Postnatal depression and the myth of the ‘perfect’ mum
Sara blogs about her postnatal depression experience and the pressure to be the ‘perfect’ Mum.
Becoming a mum wasn’t easy for me. It took me more than 18 months to conceive. And when I finally saw that blue line on the pregnancy test, instead of being overjoyed I became very anxious. I’d miscarried before. What if it happened again? I became convinced that something would go wrong, and I didn’t sleep for a fortnight before the birth.
A few days before the due date my waters broke. We rushed to the hospital and things just got worse from there. It was a difficult labour that ended up with me needing an emergency C-Section and two blood transfusions. I really did think I was going to die.
When my baby son was put into my arms, something was wrong. I felt absolutely nothing.
Eventually my son, Steffan was born. When my baby son was put into my arms, something was wrong. I felt absolutely nothing. I didn’t want to hold him. I left it to my mother to nurse him that first day.
After four sleepless days and nights, I discharged myself from the hospital. Feeding didn’t go well at home, and my anxiety just got worse and worse. I couldn’t stand to be alone with my baby.
While most new mums find themselves at the centre of a happy, if exhausting, whirlwind of visits from family and friends I just didn’t want to see anyone. The idea just stressed me out even more.
Meeting other mothers didn’t help much either. I went to a first time mums group, but seeing how well they seemed to be doing just left me feeling inadequate. I became obsessed with getting Steff into a sleep and feed pattern – I’d read about a routine in a baby book and was absolutely determined to make it work. Whenever he didn’t fit in with the pattern I’d feel my anxiety go up another notch.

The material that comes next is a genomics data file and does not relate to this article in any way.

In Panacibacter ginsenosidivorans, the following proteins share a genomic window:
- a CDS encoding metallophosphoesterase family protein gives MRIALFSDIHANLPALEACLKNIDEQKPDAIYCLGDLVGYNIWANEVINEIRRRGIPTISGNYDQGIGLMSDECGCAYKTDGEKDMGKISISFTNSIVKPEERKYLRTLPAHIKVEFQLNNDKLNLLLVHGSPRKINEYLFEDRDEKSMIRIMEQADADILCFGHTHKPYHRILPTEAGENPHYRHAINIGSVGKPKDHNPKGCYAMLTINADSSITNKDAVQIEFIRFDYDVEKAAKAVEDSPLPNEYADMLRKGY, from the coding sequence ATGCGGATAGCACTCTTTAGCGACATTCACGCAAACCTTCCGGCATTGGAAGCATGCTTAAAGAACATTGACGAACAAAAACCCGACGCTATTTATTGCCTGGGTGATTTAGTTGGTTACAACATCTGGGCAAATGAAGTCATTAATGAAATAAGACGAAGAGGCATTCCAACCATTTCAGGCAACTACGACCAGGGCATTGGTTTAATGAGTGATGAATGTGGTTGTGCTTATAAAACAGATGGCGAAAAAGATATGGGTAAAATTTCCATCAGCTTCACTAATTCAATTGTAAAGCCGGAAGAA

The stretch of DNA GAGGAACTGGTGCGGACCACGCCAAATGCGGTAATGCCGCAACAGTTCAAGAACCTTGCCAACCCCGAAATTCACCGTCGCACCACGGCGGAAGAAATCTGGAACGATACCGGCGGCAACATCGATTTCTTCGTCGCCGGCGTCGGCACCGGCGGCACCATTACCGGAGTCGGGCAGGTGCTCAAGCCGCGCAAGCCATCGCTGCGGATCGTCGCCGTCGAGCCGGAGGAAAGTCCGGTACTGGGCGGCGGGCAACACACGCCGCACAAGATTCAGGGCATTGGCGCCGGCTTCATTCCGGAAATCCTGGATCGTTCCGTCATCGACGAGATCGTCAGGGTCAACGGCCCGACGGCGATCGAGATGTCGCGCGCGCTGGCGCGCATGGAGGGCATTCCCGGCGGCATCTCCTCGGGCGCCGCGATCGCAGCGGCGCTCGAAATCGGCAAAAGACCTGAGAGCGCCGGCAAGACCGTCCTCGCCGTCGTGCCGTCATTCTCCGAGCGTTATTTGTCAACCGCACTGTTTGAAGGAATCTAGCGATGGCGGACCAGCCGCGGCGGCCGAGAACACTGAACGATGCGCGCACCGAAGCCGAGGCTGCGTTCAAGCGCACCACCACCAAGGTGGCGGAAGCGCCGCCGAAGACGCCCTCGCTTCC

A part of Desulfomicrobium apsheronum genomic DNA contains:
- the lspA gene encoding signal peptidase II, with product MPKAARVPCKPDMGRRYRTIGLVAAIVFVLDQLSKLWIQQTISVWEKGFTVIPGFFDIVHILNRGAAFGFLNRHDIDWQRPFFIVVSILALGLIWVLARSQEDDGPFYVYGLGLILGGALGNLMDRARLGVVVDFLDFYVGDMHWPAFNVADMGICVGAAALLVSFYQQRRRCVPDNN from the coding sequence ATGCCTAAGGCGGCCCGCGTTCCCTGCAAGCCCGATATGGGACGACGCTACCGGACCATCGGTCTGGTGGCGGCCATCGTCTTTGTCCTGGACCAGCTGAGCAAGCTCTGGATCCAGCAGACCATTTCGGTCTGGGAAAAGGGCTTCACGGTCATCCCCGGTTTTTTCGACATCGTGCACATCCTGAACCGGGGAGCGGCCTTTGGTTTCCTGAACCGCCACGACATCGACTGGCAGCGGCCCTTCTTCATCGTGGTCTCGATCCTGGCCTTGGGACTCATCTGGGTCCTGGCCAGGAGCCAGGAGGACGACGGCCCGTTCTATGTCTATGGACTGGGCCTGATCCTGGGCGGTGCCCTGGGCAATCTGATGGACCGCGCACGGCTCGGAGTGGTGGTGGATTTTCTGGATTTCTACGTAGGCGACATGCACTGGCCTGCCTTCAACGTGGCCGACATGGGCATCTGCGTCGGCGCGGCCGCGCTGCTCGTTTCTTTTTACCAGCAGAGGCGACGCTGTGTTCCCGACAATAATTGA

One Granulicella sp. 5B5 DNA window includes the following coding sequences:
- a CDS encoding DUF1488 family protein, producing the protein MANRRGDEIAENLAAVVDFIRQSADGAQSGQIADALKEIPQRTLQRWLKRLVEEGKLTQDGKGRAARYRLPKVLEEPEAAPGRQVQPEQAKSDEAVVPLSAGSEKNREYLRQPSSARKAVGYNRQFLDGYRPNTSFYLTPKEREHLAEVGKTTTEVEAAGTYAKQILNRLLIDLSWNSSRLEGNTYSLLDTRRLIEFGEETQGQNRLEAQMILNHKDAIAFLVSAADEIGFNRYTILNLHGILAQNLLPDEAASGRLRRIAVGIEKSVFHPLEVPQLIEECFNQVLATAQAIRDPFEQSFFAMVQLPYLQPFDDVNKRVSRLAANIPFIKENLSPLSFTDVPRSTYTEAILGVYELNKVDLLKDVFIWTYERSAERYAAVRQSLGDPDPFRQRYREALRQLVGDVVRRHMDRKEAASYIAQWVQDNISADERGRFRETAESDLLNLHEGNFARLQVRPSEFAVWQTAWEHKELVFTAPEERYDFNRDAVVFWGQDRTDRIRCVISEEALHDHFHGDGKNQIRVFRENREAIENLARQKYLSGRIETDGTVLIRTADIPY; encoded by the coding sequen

I would wish that my mum would offer to adopt my son – I just didn’t want to be a mother.
I felt like I had to give the impression of being the perfect mother.
Not that the midwives or health visitors would have known what I was going through – the house would be spotless and Steff fast asleep every time they came round. I felt like I had to give the impression of being the perfect mother.
But I couldn’t keep it up. I broke down in front of my mother one day and told her everything. She agreed to look after Steff while I went to the GP. Eventually I was referred to the local community mental health team and diagnosed with postnatal depression. It had been brought on by post-traumatic stress after the difficult delivery.
I was assigned a fantastic CPN who focused on talking therapy. She was a new mum too, and could empathise with what I was feeling – especially that need to be the perfect mum and do everything ‘right’. It was the first step towards recovery for me. No-one had ever told me it could be like this, or that it was ok to feel bad. Hearing that made all the difference.
There have been ups and downs since then. I’ve had to deal with anxiety and depressionagain, and even had to leave work for a while. But I made it through, partly because I found a new job working for Time to Change Wales where my experience of mental health problems was an advantage.
Earlier this year I decided to make one of my dreams happen and opened my own little Café in Cardiff. I never would have imagined I’d be where I am now a few years ago; running my own business, and mum to a wonderful 12 year old boy who I love more than anything.
I hope that telling this story will help other mums in the same situation realise that they don’t have to be perfect, and that they don’t have to suffer in silence.